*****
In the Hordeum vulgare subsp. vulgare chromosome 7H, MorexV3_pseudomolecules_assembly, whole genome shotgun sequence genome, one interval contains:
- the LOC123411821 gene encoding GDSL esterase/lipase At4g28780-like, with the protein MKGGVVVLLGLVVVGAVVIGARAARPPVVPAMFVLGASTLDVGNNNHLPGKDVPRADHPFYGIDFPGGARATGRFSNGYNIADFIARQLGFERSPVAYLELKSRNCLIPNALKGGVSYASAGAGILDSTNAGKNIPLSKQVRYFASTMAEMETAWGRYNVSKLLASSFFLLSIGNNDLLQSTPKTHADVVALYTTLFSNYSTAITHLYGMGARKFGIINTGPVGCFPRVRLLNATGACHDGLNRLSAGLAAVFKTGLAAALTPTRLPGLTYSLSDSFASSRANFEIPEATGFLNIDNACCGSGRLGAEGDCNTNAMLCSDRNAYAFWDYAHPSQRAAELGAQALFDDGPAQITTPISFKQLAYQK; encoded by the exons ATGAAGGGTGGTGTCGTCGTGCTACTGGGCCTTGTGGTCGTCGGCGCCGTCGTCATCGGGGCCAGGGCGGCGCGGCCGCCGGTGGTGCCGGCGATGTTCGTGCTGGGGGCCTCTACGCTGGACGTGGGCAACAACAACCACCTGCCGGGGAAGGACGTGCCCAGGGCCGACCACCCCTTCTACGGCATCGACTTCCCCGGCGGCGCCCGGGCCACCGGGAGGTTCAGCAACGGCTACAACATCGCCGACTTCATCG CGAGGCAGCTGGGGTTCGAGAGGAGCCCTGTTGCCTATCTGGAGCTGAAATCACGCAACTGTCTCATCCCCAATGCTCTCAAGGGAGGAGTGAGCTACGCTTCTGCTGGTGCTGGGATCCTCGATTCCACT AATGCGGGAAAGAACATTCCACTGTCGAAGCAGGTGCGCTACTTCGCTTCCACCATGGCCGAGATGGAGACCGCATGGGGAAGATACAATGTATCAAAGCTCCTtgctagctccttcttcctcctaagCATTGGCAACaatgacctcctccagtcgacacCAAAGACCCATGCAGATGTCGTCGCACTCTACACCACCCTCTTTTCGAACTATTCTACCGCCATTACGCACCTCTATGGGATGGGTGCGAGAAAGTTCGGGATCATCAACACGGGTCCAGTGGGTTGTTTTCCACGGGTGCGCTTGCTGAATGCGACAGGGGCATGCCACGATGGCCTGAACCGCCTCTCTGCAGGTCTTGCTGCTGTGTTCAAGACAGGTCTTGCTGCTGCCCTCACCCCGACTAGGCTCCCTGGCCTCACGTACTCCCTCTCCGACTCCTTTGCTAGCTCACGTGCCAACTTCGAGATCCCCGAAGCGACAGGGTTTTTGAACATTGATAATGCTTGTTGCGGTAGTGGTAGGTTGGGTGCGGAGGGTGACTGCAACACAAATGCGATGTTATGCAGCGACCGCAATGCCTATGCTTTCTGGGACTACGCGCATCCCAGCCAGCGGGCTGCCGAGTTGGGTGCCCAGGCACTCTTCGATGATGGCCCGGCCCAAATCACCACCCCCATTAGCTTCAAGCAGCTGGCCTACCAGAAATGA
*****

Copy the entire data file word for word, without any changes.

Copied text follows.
In the Hordeum vulgare subsp. vulgare chromosome 7H, MorexV3_pseudomolecules_assembly, whole genome shotgun sequence genome, one interval contains:
- the LOC123411821 gene encoding GDSL esterase/lipase At4g28780-like, with the protein MKGGVVVLLGLVVVGAVVIGARAARPPVVPAMFVLGASTLDVGNNNHLPGKDVPRADHPFYGIDFPGGARATGRFSNGYNIADFIARQLGFERSPVAYLELKSRNCLIPNALKGGVSYASAGAGILDSTNAGKNIPLSKQVRYFASTMAEMETAWGRYNVSKLLASSFFLLSIGNNDLLQSTPKTHADVVALYTTLFSNYSTAITHLYGMGARKFGIINTGPVGCFPRVRLLNATGACHDGLNRLSAGLAAVFKTGLAAALTPTRLPGLTYSLSDSFASSRANFEIPEATGFLNIDNACCGSGRLGAEGDCNTNAMLCSDRNAYAFWDYAHPSQRAAELGAQALFDDGPAQITTPISFKQLAYQK; encoded by the exons ATGAAGGGTGGTGTCGTCGTGCTACTGGGCCTTGTGGTCGTCGGCGCCGTCGTCATCGGGGCCAGGGCGGCGCGGCCGCCGGTGGTGCCGGCGATGTTCGTGCTGGGGGCCTCTACGCTGGACGTGGGCAACAACAACCACCTGCCGGGGAAGGACGTGCCCAGGGCCGACCACCCCTTCTACGGCATCGACTTCCCCGGCGGCGCCCGGGCCACCGGGAGGTTCAGCAACGGCTACAACATCGCCGACTTCATCG CGAGGCAGCTGGGGTTCGAGAGGAGCCCTGTTGCCTATCTGGAGCTGAAATCACGCAACTGTCTCATCCCCAATGCTCTCAAGGGAGGAGTGAGCTACGCTTCTGCTGGTGCTGGGATCCTCGATTCCACT AATGCGGGAAAGAACATTCCACTGTCGAAGCAGGTGCGCTACTTCGCTTCCACCATGGCCGAGATGGAGACCGCATGGGGAAGATACAATGTATCAAAGCTCCTtgctagctccttcttcctcctaagCATTGGCAACaatgacctcctccagtcgacacCAAAGACCCATGCAGATGTCGTCGCACTCTACACCACCCTCTTTTCGAACTATTCTACCGCCATTACGCACCTCTATGGGATGGGTGCGAGAAAGTTCGGGATCATCAACACGGGTCCAGTGGGTTGTTTTCCACGGGTGCGCTTGCTGAATGCGACAGGGGCATGCCACGATGGCCTGAACCGCCTCTCTGCAGGTCTTGCTGCTGTGTTCAAGACAGGTCTTGCTGCTGCCCTCACCCCGACTAGGCTCCCTGGCCTCACGTACTCCCTCTCCGACTCCTTTGCTAGCTCACGTGCCAACTTCGAGATCCCCGAAGCGACAGGGTTTTTGAACATTGATAATGCTTGTTGCGGTAGTGGTAGGTTGGGTGCGGAGGGTGACTGCAACACAAATGCGATGTTATGCAGCGACCGCAATGCCTATGCTTTCTGGGACTACGCGCATCCCAGCCAGCGGGCTGCCGAGTTGGGTGCCCAGGCACTCTTCGATGATGGCCCGGCCCAAATCACCACCCCCATTAGCTTCAAGCAGCTGGCCTACCAGAAATGA